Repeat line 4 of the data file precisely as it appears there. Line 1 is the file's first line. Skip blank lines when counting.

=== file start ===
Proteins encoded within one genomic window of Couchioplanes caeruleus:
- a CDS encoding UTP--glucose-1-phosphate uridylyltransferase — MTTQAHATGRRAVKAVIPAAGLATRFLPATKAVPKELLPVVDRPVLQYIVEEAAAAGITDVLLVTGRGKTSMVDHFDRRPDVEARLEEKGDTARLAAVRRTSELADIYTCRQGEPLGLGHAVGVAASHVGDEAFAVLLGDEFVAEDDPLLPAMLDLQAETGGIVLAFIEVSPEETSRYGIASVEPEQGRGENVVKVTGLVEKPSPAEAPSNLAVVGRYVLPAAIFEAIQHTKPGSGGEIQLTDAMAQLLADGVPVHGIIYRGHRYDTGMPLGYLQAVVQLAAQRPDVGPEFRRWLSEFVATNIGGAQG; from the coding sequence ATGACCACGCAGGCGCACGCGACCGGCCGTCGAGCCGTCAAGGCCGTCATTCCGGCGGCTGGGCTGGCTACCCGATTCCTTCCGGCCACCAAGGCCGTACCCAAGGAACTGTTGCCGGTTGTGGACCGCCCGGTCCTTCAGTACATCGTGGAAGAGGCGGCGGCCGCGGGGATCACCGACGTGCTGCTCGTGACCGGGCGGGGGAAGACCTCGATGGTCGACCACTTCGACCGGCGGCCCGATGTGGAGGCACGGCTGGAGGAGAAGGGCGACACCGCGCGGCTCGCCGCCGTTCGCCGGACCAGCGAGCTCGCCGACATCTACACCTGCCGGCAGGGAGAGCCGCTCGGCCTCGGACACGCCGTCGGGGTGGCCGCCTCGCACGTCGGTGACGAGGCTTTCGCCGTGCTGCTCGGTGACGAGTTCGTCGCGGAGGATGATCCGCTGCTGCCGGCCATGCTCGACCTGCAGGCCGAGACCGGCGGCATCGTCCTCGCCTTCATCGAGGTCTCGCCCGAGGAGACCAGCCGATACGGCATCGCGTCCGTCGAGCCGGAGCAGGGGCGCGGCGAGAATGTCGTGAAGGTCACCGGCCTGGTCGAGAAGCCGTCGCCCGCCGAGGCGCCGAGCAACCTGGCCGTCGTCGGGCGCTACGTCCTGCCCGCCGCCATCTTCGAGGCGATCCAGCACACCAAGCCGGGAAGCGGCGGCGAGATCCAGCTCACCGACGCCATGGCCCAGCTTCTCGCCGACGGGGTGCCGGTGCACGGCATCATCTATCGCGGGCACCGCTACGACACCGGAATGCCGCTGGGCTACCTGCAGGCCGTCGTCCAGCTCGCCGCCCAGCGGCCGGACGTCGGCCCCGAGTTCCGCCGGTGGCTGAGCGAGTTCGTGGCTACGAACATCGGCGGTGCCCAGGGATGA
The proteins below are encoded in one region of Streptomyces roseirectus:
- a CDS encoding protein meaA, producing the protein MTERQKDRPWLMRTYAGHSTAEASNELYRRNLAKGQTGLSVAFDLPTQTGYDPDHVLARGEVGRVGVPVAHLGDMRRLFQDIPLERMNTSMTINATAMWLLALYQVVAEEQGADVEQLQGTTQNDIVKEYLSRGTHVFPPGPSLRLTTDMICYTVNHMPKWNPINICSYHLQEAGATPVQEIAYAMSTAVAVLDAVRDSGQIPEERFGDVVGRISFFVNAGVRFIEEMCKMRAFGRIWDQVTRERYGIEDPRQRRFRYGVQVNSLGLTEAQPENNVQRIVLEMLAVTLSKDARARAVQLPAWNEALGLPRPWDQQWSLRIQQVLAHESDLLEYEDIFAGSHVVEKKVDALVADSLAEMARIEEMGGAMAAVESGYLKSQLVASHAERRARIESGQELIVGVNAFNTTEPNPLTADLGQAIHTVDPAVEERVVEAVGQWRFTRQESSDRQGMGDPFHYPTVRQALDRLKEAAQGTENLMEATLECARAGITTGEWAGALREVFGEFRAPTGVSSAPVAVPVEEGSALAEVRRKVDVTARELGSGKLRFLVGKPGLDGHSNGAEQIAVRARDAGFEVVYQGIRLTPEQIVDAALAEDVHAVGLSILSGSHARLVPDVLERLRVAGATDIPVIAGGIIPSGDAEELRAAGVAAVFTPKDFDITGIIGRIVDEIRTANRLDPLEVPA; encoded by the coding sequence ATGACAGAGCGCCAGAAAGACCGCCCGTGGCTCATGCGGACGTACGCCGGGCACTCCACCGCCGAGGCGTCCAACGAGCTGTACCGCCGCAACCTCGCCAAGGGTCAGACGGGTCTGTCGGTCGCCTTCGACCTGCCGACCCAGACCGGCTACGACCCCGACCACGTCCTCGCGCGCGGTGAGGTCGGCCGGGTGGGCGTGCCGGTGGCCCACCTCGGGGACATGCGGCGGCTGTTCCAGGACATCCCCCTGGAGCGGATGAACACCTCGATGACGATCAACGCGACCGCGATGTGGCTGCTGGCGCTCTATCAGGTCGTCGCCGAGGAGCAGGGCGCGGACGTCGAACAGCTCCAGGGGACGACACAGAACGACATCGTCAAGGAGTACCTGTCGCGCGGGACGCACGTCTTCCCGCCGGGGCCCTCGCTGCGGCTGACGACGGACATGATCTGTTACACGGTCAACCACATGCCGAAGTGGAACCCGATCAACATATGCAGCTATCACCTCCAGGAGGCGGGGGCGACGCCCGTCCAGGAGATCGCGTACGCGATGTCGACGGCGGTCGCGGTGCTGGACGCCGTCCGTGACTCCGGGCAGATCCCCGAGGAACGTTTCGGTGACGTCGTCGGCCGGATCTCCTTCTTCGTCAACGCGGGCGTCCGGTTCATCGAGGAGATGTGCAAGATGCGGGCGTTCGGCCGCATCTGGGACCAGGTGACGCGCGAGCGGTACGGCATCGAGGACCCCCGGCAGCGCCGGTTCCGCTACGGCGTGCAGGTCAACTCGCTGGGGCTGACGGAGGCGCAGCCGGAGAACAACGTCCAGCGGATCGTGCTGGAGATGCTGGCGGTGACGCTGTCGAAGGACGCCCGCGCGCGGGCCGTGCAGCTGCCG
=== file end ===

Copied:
- a CDS encoding protein meaA, producing the protein MTERQKDRPWLMRTYAGHSTAEASNELYRRNLAKGQTGLSVAFDLPTQTGYDPDHVLARGEVGRVGVPVAHLGDMRRLFQDIPLERMNTSMTINATAMWLLALYQVVAEEQGADVEQLQGTTQNDIVKEYLSRGTHVFPPGPSLRLTTDMICYTVNHMPKWNPINICSYHLQEAGATPVQEIAYAMSTAVAVLDAVRDSGQIPEERFGDVVGRISFFVNAGVRFIEEMCKMRAFGRIWDQVTRERYGIEDPRQRRFRYGVQVNSLGLTEAQPENNVQRIVLEMLAVTLSKDARARAVQLPAWNEALGLPRPWDQQWSLRIQQVLAHESDLLEYEDIFAGSHVVEKKVDALVADSLAEMARIEEMGGAMAAVESGYLKSQLVASHAERRARIESGQELIVGVNAFNTTEPNPLTADLGQAIHTVDPAVEERVVEAVGQWRFTRQESSDRQGMGDPFHYPTVRQALDRLKEAAQGTENLMEATLECARAGITTGEWAGALREVFGEFRAPTGVSSAPVAVPVEEGSALAEVRRKVDVTARELGSGKLRFLVGKPGLDGHSNGAEQIAVRARDAGFEVVYQGIRLTPEQIVDAALAEDVHAVGLSILSGSHARLVPDVLERLRVAGATDIPVIAGGIIPSGDAEELRAAGVAAVFTPKDFDITGIIGRIVDEIRTANRLDPLEVPA; encoded by the coding sequence ATGACAGAGCGCCAGAAAGACCGCCCGTGGCTCATGCGGACGTACGCCGGGCACTCCACCGCCGAGGCGTCCAACGAGCTGTACCGCCGCAACCTCGCCAAGGGTCAGACGGGTCTGTCGGTCGCCTTCGACCTGCCGACCCAGACCGGCTACGACCCCGACCACGTCCTCGCGCGCGGTGAGGTCGGCCGGGTGGGCGTGCCGGTGGCCCACCTCGGGGACATGCGGCGGCTGTTCCAGGACATCCCCCTGGAGCGGATGAACACCTCGATGACGATCAACGCGACCGCGATGTGGCTGCTGGCGCTCTATCAGGTCGTCGCCGAGGAGCAGGGCGCGGACGTCGAACAGCTCCAGGGGACGACACAGAACGACATCGTCAAGGAGTACCTGTCGCGCGGGACGCACGTCTTCCCGCCGGGGCCCTCGCTGCGGCTGACGACGGACATGATCTGTTACACGGTCAACCACATGCCGAAGTGGAACCCGATCAACATATGCAGCTATCACCTCCAGGAGGCGGGGGCGACGCCCGTCCAGGAGATCGCGTACGCGATGTCGACGGCGGTCGCGGTGCTGGACGCCGTCCGTGACTCCGGGCAGATCCCCGAGGAACGTTTCGGTGACGTCGTCGGCCGGATCTCCTTCTTCGTCAACGCGGGCGTCCGGTTCATCGAGGAGATGTGCAAGATGCGGGCGTTCGGCCGCATCTGGGACCAGGTGACGCGCGAGCGGTACGGCATCGAGGACCCCCGGCAGCGCCGGTTCCGCTACGGCGTGCAGGTCAACTCGCTGGGGCTGACGGAGGCGCAGCCGGAGAACAACGTCCAGCGGATCGTGCTGGAGATGCTGGCGGTGACGCTGTCGAAGGACGCCCGCGCGCGGGCCGTGCAGCTGCCG